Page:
Early reports emerged earlier this month that gay people are being targeted in Chechyna
Russian media is reporting that gay men arrested in a 'purge' in the area of Chechyna have been placed in concentration camps.
Reports emerged earlier this month that gay people are being targeted in the region, which is part of Russia, but has substantial autonomy.
It was reported that more than 100 gay men have been detained “in connection with their non-traditional sexual orientation, or suspicion of such”.
A spokesman for Chechnya’s leader, Ramzan Kadyrov, denied the report by the newspaper, calling the article published on April 1st “absolute lies and disinformation.”
“You cannot arrest or repress people who just don’t exist in the republic,” the spokesman, Alvi Karimov, said.
“If such people existed in Chechnya, law enforcement would not have to worry about them, as their own relatives would have sent them to where they could never return.”
Now, the Novaya Gazette is reporting that a secret prison has been set up in the town of Argun to detain the men arrested in the purge, based on interviews with eyewitnesses and survivors.
One man who was released from the camp told the newspaper that he was subjected to violent “interrogations” at the camp, as Chechen officials attempted to get him to confess the names and locations of more gay men. His mobile phone was also seized by officials.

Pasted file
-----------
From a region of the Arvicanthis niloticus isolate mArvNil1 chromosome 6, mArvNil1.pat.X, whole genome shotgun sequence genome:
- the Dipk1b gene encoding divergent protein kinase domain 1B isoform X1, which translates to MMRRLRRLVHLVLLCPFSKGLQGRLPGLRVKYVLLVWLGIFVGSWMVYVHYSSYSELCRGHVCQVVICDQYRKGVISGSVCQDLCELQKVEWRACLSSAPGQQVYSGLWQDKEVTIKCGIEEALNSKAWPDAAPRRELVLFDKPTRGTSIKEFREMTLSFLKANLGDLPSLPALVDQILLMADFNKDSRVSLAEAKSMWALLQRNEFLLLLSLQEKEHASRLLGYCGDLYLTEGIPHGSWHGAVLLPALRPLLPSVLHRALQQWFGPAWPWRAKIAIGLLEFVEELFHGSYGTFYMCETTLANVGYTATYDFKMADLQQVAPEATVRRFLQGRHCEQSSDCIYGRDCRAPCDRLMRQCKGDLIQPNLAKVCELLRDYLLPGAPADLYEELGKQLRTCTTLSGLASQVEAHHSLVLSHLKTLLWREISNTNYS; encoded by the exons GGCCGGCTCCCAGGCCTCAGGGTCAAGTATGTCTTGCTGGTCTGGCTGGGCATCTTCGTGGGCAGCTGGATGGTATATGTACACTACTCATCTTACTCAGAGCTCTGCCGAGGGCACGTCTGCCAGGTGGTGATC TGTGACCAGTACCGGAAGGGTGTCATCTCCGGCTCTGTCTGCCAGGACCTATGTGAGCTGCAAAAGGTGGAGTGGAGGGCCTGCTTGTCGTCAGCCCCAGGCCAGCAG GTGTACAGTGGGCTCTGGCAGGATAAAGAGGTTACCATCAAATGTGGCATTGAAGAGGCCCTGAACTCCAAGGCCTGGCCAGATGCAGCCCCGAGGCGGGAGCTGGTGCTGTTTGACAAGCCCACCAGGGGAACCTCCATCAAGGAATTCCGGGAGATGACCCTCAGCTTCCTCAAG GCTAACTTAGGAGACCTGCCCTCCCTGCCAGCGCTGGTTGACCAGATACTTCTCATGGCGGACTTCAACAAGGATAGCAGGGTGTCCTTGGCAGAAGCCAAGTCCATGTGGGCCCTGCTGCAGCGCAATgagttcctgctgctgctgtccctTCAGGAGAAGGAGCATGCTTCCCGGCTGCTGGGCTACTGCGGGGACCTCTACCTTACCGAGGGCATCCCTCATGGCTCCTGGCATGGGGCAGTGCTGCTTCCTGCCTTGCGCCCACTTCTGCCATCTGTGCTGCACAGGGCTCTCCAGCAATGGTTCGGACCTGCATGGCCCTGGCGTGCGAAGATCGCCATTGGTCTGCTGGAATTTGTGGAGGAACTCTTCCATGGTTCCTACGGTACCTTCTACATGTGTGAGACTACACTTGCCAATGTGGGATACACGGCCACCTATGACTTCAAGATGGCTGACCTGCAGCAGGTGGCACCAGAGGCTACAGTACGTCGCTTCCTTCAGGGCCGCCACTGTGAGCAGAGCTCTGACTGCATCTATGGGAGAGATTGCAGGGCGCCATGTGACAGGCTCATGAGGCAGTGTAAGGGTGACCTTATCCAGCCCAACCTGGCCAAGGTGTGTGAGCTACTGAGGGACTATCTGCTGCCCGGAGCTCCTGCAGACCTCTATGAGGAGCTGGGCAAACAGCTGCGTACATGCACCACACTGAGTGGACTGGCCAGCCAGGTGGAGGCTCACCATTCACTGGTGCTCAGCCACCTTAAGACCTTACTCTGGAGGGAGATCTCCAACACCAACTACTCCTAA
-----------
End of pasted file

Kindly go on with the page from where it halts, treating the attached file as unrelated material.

The camp was reportedly set up by Chechen forces in a former military headquarters in the town.
The newspaper reports allegations that the Speaker of the Parliament of Chechnya was among officials to visit the site, though the claims have not been substantiated.
In a statement, the Russiam Programme Director of Human Rights Watch Tanya Lokshina said: "It is difficult to overstate just how vulnerable LGBT people are in Chechnya, where homophobia is intense and rampant.
"LGBT people are in danger not only of persecution by the authorities but also of falling victim to “honour killings” by their own relatives for tarnishing family honor."